Psychical inertia is a term introduced by Carl Jung to describe the psyche’s resistance to development and change.
He considered it one of the main reason for the neurotic opposing, or shrinking from, his or her age-appropriate tasks in life.
Refer to Repetition Compulsion.
Freudian and Other Developments
Freud argued that such psychic inertia played a part in the lives of the normal, as well as of the neurotic, and saw its origins in fixation between early instincts and their first impressions of significant objects. As late as Civilization and its Discontents (his 1930 book), he considered as a major obstacle to cultural development “the inertia of the libido, its disinclination to give up an old position for a new one”.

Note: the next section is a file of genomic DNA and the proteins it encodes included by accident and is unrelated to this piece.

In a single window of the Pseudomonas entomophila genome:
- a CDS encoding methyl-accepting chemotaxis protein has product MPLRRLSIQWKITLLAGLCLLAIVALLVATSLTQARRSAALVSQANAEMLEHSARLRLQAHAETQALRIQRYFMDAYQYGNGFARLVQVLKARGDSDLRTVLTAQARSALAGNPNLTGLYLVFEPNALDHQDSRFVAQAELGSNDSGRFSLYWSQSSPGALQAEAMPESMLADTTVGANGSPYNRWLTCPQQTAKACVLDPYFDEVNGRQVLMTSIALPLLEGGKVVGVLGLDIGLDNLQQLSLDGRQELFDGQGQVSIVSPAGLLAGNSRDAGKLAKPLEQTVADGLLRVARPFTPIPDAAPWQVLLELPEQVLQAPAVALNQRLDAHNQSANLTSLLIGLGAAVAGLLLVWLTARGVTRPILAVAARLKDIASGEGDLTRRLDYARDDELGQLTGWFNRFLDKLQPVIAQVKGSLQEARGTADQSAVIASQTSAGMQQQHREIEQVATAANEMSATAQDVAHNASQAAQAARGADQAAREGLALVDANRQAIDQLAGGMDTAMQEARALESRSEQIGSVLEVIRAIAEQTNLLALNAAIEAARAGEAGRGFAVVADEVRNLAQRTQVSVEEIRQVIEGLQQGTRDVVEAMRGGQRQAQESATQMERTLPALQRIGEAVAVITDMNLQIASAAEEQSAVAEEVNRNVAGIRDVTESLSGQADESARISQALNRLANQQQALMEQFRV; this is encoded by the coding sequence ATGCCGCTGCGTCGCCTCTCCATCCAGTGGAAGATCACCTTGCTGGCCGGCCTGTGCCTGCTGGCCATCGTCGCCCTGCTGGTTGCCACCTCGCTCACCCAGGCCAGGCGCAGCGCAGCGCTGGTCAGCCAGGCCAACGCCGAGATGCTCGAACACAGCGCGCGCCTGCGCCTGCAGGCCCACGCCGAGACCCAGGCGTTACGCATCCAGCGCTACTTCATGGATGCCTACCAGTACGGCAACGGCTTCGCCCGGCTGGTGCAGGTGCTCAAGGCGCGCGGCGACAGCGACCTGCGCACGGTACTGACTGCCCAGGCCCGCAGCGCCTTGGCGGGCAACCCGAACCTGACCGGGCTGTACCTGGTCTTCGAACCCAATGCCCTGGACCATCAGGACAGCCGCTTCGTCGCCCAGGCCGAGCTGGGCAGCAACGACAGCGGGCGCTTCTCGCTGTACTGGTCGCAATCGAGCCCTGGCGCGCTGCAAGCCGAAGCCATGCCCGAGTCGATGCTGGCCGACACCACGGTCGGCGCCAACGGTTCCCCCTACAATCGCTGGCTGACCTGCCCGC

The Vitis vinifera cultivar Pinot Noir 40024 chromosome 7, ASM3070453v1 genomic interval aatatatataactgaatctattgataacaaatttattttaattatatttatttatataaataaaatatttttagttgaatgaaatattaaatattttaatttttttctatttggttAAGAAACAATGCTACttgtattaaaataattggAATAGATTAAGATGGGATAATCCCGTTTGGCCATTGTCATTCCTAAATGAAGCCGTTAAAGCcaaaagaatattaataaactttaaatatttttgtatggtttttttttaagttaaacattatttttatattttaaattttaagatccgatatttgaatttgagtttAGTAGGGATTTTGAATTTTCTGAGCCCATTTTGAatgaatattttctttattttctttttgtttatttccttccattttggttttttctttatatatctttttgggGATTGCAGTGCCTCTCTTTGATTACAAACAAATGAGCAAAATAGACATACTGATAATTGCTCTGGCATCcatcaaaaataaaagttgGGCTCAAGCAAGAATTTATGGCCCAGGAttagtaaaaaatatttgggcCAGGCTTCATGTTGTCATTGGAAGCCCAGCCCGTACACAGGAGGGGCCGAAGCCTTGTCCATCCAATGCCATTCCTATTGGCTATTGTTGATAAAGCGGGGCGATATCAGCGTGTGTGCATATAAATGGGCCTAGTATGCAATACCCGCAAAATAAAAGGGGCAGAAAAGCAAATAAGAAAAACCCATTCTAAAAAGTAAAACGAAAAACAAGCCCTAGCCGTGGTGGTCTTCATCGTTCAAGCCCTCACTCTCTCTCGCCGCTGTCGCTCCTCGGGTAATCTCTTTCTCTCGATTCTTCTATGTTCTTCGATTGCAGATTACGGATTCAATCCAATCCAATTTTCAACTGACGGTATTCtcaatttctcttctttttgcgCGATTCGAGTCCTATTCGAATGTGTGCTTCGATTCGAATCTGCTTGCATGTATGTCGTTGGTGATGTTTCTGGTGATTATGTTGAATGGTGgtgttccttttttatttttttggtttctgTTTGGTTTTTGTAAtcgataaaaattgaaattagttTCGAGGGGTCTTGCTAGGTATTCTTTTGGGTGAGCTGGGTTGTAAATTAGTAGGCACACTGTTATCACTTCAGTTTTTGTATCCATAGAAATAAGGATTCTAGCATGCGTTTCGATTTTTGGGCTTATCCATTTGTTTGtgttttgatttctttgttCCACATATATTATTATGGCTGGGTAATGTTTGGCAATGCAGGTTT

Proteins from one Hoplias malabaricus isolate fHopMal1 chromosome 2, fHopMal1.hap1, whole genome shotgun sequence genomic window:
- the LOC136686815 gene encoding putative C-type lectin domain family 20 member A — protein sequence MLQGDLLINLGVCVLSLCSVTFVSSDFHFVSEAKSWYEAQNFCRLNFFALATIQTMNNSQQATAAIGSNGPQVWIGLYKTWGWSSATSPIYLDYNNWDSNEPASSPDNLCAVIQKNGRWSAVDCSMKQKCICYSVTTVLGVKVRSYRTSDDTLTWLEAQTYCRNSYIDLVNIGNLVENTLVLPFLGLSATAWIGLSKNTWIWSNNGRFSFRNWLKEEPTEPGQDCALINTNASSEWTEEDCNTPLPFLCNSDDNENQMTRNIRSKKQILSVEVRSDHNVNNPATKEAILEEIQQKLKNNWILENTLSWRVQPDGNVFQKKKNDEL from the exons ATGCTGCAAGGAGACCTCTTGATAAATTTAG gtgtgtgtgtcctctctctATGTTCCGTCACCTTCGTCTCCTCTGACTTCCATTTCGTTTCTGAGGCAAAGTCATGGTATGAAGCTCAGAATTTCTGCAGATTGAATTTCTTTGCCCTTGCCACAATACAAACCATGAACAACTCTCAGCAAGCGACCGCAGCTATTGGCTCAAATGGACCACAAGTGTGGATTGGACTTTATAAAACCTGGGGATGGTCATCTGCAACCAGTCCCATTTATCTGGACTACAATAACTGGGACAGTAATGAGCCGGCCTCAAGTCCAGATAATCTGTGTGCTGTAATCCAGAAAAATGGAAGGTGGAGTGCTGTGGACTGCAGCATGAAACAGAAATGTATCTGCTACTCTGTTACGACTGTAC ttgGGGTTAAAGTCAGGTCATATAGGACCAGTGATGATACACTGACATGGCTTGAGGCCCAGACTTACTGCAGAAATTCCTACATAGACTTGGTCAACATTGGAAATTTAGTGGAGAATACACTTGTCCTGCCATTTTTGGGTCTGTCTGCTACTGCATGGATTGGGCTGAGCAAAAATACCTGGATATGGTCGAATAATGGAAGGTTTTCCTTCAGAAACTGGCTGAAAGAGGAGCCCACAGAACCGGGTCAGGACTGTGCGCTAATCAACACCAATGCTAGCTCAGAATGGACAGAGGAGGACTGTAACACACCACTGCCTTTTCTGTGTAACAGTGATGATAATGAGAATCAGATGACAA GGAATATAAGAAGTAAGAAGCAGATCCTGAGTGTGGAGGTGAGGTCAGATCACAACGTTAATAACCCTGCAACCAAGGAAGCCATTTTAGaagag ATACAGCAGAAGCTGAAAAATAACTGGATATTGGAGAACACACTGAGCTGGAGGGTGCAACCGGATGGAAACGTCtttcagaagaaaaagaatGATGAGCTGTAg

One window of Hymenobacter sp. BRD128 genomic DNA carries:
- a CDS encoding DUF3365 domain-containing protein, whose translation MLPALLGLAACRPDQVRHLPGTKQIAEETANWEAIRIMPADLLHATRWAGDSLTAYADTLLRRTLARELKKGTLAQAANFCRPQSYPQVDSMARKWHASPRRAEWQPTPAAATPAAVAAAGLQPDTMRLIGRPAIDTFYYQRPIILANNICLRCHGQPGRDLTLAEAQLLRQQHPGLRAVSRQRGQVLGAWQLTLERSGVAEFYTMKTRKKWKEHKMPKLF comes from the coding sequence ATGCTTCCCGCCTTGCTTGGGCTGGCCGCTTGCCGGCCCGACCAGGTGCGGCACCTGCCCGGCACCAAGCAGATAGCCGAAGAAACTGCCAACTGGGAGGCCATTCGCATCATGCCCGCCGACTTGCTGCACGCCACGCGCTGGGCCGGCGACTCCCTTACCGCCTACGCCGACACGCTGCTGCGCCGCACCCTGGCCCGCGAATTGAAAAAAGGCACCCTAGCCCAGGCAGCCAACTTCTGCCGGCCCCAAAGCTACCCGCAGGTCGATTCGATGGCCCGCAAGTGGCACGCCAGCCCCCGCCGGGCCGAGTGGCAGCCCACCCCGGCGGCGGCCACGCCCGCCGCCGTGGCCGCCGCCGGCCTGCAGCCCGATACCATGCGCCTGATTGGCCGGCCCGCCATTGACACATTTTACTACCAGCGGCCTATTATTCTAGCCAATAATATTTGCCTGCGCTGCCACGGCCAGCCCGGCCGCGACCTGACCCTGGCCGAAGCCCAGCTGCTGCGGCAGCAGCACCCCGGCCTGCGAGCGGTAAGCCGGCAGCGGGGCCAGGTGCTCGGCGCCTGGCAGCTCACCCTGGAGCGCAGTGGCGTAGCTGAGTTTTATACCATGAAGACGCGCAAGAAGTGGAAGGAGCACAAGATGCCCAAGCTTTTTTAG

Later Jungians have seen psychic inertia as a force of nature reflecting both internal and outer determinants; while others have seen it as a product of social pressures, especially in relation to ageing.